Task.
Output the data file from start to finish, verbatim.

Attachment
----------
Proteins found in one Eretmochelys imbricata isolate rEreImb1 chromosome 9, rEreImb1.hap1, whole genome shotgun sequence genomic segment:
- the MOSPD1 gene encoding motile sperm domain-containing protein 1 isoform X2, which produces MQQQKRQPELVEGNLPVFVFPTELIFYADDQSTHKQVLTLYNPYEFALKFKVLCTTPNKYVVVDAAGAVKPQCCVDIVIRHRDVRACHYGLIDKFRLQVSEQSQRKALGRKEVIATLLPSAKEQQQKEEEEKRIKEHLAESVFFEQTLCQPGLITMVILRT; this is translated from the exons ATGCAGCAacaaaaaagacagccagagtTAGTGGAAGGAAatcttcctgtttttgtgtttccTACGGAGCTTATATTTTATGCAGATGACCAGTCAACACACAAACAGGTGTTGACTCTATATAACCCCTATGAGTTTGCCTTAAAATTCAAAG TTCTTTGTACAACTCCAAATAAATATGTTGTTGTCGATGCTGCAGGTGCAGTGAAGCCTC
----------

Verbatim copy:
Proteins found in one Eretmochelys imbricata isolate rEreImb1 chromosome 9, rEreImb1.hap1, whole genome shotgun sequence genomic segment:
- the MOSPD1 gene encoding motile sperm domain-containing protein 1 isoform X2, which produces MQQQKRQPELVEGNLPVFVFPTELIFYADDQSTHKQVLTLYNPYEFALKFKVLCTTPNKYVVVDAAGAVKPQCCVDIVIRHRDVRACHYGLIDKFRLQVSEQSQRKALGRKEVIATLLPSAKEQQQKEEEEKRIKEHLAESVFFEQTLCQPGLITMVILRT; this is translated from the exons ATGCAGCAacaaaaaagacagccagagtTAGTGGAAGGAAatcttcctgtttttgtgtttccTACGGAGCTTATATTTTATGCAGATGACCAGTCAACACACAAACAGGTGTTGACTCTATATAACCCCTATGAGTTTGCCTTAAAATTCAAAG TTCTTTGTACAACTCCAAATAAATATGTTGTTGTCGATGCTGCAGGTGCAGTGAAGCCTC